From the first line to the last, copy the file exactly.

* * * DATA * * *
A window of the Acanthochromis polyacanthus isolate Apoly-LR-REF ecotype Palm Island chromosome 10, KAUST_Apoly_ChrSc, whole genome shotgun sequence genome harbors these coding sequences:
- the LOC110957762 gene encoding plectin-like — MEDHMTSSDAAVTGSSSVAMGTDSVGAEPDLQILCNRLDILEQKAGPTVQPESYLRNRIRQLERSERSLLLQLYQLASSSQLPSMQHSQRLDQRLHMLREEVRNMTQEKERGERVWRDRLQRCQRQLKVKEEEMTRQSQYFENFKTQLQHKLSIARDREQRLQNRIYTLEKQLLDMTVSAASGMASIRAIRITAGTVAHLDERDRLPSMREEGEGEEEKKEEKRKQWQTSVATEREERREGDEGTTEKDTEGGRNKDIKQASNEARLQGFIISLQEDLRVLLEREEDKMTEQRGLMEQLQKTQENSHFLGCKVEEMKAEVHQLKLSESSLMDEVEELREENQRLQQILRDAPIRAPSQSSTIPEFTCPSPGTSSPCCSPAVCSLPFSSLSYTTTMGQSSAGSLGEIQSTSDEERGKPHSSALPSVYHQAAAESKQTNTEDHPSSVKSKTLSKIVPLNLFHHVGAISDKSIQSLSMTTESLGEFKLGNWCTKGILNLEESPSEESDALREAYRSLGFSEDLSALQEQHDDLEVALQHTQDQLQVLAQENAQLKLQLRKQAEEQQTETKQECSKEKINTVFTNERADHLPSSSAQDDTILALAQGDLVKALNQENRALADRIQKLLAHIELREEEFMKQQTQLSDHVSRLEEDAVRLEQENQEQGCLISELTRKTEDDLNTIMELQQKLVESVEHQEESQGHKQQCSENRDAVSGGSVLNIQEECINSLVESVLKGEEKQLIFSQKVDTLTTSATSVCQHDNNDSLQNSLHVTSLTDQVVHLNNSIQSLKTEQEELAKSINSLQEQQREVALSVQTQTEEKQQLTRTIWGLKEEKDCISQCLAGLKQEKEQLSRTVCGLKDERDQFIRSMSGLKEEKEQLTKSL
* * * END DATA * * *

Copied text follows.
A window of the Acanthochromis polyacanthus isolate Apoly-LR-REF ecotype Palm Island chromosome 10, KAUST_Apoly_ChrSc, whole genome shotgun sequence genome harbors these coding sequences:
- the LOC110957762 gene encoding plectin-like — MEDHMTSSDAAVTGSSSVAMGTDSVGAEPDLQILCNRLDILEQKAGPTVQPESYLRNRIRQLERSERSLLLQLYQLASSSQLPSMQHSQRLDQRLHMLREEVRNMTQEKERGERVWRDRLQRCQRQLKVKEEEMTRQSQYFENFKTQLQHKLSIARDREQRLQNRIYTLEKQLLDMTVSAASGMASIRAIRITAGTVAHLDERDRLPSMREEGEGEEEKKEEKRKQWQTSVATEREERREGDEGTTEKDTEGGRNKDIKQASNEARLQGFIISLQEDLRVLLEREEDKMTEQRGLMEQLQKTQENSHFLGCKVEEMKAEVHQLKLSESSLMDEVEELREENQRLQQILRDAPIRAPSQSSTIPEFTCPSPGTSSPCCSPAVCSLPFSSLSYTTTMGQSSAGSLGEIQSTSDEERGKPHSSALPSVYHQAAAESKQTNTEDHPSSVKSKTLSKIVPLNLFHHVGAISDKSIQSLSMTTESLGEFKLGNWCTKGILNLEESPSEESDALREAYRSLGFSEDLSALQEQHDDLEVALQHTQDQLQVLAQENAQLKLQLRKQAEEQQTETKQECSKEKINTVFTNERADHLPSSSAQDDTILALAQGDLVKALNQENRALADRIQKLLAHIELREEEFMKQQTQLSDHVSRLEEDAVRLEQENQEQGCLISELTRKTEDDLNTIMELQQKLVESVEHQEESQGHKQQCSENRDAVSGGSVLNIQEECINSLVESVLKGEEKQLIFSQKVDTLTTSATSVCQHDNNDSLQNSLHVTSLTDQVVHLNNSIQSLKTEQEELAKSINSLQEQQREVALSVQTQTEEKQQLTRTIWGLKEEKDCISQCLAGLKQEKEQLSRTVCGLKDERDQFIRSMSGLKEEKEQLTKSL